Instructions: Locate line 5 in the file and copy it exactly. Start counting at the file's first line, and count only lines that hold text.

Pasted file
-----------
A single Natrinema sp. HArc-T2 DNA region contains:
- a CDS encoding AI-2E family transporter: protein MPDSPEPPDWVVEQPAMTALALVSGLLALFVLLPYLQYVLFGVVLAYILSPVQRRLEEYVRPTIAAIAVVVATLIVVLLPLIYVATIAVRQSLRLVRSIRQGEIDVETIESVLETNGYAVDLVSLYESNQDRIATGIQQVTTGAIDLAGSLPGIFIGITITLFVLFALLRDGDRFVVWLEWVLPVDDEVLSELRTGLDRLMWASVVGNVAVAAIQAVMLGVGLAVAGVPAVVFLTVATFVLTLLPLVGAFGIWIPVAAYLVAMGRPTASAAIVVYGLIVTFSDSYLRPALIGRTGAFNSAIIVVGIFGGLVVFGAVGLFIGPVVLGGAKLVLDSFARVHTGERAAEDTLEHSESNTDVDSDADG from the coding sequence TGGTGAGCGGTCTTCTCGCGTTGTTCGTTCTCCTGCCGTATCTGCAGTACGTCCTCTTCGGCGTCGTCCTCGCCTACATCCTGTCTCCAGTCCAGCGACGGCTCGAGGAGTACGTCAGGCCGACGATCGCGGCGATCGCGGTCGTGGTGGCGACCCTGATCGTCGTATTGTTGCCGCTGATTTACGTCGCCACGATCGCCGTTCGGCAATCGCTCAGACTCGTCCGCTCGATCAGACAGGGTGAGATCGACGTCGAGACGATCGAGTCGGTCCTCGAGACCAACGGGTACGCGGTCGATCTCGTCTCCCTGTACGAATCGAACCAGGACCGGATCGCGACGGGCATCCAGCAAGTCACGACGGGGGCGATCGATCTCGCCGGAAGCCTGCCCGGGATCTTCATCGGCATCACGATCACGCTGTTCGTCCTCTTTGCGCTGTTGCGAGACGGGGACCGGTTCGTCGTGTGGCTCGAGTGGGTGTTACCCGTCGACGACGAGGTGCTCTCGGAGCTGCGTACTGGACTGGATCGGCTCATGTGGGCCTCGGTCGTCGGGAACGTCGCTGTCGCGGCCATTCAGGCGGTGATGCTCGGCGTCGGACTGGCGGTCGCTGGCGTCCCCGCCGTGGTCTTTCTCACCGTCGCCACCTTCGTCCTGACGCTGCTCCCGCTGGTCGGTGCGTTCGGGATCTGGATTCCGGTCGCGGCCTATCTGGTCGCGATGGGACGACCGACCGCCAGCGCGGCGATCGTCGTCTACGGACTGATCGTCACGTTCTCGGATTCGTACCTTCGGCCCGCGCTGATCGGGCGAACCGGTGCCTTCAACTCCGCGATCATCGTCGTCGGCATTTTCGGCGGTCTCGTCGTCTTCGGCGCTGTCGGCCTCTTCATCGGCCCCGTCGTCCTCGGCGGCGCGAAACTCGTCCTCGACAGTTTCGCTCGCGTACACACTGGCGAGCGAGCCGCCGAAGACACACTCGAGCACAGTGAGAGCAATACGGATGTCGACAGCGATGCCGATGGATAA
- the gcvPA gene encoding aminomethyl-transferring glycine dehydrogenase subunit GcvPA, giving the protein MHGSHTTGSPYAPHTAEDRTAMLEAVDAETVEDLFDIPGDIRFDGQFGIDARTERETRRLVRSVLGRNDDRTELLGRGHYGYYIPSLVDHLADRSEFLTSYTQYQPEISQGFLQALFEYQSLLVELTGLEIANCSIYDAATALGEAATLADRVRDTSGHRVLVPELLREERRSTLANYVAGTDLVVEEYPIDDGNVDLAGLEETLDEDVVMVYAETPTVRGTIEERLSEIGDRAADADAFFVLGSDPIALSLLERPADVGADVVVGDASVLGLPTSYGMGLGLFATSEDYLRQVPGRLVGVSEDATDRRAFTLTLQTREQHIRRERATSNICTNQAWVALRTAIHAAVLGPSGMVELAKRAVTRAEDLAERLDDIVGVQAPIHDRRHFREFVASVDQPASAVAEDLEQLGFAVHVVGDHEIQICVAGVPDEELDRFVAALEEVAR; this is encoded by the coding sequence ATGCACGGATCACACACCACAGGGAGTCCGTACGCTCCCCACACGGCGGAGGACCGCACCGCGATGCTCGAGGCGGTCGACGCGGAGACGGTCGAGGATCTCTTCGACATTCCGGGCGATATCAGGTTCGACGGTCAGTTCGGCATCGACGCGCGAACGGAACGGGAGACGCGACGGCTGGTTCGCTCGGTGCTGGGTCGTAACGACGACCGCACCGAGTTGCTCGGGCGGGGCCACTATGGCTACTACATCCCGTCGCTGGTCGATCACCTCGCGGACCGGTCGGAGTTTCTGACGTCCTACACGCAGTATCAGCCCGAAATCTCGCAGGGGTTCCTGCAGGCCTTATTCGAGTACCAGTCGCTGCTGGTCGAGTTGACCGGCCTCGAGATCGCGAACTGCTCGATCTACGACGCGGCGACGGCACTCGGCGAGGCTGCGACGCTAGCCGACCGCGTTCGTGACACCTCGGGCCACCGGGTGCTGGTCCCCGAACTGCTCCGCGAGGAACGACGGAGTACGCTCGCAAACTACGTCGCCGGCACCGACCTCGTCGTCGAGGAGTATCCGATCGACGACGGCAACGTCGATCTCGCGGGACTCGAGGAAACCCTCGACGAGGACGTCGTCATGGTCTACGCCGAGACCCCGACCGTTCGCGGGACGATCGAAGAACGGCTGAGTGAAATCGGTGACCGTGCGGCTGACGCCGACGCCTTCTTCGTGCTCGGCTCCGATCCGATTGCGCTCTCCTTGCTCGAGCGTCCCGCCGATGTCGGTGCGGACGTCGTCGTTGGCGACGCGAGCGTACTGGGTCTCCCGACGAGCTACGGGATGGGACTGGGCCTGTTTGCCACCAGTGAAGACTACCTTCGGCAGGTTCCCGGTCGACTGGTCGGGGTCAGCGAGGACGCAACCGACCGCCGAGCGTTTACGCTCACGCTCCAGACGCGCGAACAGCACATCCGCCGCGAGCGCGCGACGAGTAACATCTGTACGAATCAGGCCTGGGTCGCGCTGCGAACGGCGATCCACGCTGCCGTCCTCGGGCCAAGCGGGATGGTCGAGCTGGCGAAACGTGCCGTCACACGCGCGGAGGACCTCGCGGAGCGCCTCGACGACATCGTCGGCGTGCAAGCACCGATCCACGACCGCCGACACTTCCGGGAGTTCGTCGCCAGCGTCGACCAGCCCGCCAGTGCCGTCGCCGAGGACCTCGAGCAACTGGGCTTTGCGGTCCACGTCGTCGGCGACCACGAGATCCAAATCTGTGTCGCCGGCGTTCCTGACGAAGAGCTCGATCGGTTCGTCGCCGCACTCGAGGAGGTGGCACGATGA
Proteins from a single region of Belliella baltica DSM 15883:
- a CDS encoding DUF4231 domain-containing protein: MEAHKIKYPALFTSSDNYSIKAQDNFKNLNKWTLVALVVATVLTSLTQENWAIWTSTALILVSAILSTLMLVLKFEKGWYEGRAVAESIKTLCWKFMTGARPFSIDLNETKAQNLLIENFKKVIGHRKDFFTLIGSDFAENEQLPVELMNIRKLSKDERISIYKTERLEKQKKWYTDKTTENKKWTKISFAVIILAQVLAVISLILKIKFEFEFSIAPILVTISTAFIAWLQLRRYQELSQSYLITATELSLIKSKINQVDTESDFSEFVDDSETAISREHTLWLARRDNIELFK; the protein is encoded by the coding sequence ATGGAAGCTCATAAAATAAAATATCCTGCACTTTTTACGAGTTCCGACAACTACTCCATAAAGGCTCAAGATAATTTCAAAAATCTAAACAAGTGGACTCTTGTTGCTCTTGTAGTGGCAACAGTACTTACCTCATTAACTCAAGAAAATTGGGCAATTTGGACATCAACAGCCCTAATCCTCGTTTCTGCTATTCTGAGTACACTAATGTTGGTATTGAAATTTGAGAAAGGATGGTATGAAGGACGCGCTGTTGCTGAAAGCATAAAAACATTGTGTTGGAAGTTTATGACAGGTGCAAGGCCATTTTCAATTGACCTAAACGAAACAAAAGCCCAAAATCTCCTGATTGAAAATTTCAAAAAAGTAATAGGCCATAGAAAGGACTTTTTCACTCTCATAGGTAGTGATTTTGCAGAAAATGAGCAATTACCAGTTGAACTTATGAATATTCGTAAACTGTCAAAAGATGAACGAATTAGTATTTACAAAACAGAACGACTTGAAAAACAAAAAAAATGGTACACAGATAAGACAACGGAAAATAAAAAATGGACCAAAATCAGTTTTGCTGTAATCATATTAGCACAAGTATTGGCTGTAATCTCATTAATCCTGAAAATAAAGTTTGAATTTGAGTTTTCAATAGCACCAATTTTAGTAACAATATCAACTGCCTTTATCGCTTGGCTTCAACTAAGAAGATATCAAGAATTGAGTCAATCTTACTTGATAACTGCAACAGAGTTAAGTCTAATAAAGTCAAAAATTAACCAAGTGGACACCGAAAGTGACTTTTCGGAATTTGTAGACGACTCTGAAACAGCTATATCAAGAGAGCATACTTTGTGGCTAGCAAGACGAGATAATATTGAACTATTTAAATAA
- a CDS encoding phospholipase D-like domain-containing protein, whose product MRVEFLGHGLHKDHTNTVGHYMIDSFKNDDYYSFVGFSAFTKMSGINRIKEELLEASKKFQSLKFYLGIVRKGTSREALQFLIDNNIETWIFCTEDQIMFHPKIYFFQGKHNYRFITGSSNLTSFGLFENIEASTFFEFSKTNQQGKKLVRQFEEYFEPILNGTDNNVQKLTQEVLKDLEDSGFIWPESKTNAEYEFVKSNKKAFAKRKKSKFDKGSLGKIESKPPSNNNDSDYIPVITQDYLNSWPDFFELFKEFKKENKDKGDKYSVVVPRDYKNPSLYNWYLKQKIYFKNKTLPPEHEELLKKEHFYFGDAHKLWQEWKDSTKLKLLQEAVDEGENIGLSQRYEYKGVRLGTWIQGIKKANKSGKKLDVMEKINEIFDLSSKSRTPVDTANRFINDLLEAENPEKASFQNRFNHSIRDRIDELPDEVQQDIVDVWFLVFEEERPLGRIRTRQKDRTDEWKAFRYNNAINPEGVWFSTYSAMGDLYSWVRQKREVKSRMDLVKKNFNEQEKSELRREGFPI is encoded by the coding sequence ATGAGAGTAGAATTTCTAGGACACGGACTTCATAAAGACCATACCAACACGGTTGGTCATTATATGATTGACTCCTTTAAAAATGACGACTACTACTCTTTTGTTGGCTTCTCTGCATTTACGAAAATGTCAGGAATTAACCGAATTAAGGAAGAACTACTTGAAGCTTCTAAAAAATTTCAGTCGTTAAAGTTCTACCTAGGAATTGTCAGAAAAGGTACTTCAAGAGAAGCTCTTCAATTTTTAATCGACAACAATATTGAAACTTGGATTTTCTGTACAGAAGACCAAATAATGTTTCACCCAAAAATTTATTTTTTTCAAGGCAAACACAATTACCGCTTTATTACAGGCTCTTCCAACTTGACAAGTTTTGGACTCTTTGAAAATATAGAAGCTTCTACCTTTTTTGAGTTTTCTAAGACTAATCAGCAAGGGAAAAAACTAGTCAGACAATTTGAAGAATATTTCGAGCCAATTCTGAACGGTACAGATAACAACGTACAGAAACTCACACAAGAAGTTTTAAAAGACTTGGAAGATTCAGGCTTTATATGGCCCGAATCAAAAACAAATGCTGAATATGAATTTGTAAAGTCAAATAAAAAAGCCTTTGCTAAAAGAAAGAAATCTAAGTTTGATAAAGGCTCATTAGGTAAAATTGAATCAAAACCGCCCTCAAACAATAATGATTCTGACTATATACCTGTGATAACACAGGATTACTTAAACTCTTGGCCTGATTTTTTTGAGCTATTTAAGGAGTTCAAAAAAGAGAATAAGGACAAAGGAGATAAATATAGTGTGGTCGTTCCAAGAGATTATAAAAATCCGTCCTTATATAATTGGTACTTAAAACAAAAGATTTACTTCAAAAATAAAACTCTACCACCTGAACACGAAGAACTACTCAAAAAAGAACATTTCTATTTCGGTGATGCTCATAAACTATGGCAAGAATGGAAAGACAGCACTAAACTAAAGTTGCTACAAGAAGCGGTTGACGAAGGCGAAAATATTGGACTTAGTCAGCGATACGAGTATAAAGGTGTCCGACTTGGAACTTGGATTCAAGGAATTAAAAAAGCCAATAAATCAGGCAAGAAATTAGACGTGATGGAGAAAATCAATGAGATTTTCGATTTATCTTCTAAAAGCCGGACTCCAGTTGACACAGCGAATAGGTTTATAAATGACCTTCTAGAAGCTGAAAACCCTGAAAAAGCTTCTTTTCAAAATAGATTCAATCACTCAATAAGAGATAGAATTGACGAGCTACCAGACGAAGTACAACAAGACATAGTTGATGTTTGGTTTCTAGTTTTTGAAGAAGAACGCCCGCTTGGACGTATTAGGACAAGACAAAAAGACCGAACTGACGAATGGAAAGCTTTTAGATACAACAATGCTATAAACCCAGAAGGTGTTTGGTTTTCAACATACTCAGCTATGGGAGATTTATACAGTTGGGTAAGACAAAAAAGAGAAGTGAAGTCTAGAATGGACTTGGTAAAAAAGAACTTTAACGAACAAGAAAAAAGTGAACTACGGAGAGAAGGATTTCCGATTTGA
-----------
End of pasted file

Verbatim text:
- a CDS encoding DUF4231 domain-containing protein: MEAHKIKYPALFTSSDNYSIKAQDNFKNLNKWTLVALVVATVLTSLTQENWAIWTSTALILVSAILSTLMLVLKFEKGWYEGRAVAESIKTLCWKFMTGARPFSIDLNETKAQNLLIENFKKVIGHRKDFFTLIGSDFAENEQLPVELMNIRKLSKDERISIYKTERLEKQKKWYTDKTTENKKWTKISFAVIILAQVLAVISLILKIKFEFEFSIAPILVTISTAFIAWLQLRRYQELSQSYLITATELSLIKSKINQVDTESDFSEFVDDSETAISREHTLWLARRDNIELFK; the protein is encoded by the coding sequence ATGGAAGCTCATAAAATAAAATATCCTGCACTTTTTACGAGTTCCGACAACTACTCCATAAAGGCTCAAGATAATTTCAAAAATCTAAACAAGTGGACTCTTGTTGCTCTTGTAGTGGCAACAGTACTTACCTCATTAACTCAAGAAAATTGGGCAATTTGGACATCAACAGCCCTAATCCTCGTTTCTGCTATTCTGAGTACACTAATGTTGGTATTGAAATTTGAGAAAGGATGGTATGAAGGACGCGCTGTTGCTGAAAGCATAAAAACATTGTGTTGGAAGTTTATGACAGGTGCAAGGCCATTTTCAATTGACCTAAACGAAACAAAAGCCCAAAATCTCCTGATTGAAAATTTCAAAAAAGTAATAGGCCATAGAAAGGACTTTTTCACTCTCATAGGTAGTGATTTTGCAGAAAATGAGCAATTACCAGTTGAACTTATGAATATTCGTAAACTGTCAAAAGATGAACGAATTAGTATTTACAAAACAGAACGACTTGAAAAACAAAAAAAATGGTACACAGATAAGACAACGGAAAATAAAAAATGGACCAAAATCAGTTTTGCTGTAATCATATTAGCACAAGTATTGGCTGTAATCTCATTAATCCTGAAAATAAAGTTTGAATTTGAGTTTTCAATAGCACCAATTTTAGTAACAATATCAACTGCCTTTATCGCTTGGCTTCAACTAAGAAGATATCAAGAATTGAGTCAATCTTACTTGATAACTGCAACAGAGTTAAGTCTAATAAAGTCAAAAATTAACCAAGTGGACACCGAAAGTGACTTTTCGGAATTTGTAGACGACTCTGAAACAGCTATATCAAGAGAGCATACTTTGTGGCTAGCAAGACGAGATAATATTGAACTATTTAAATAA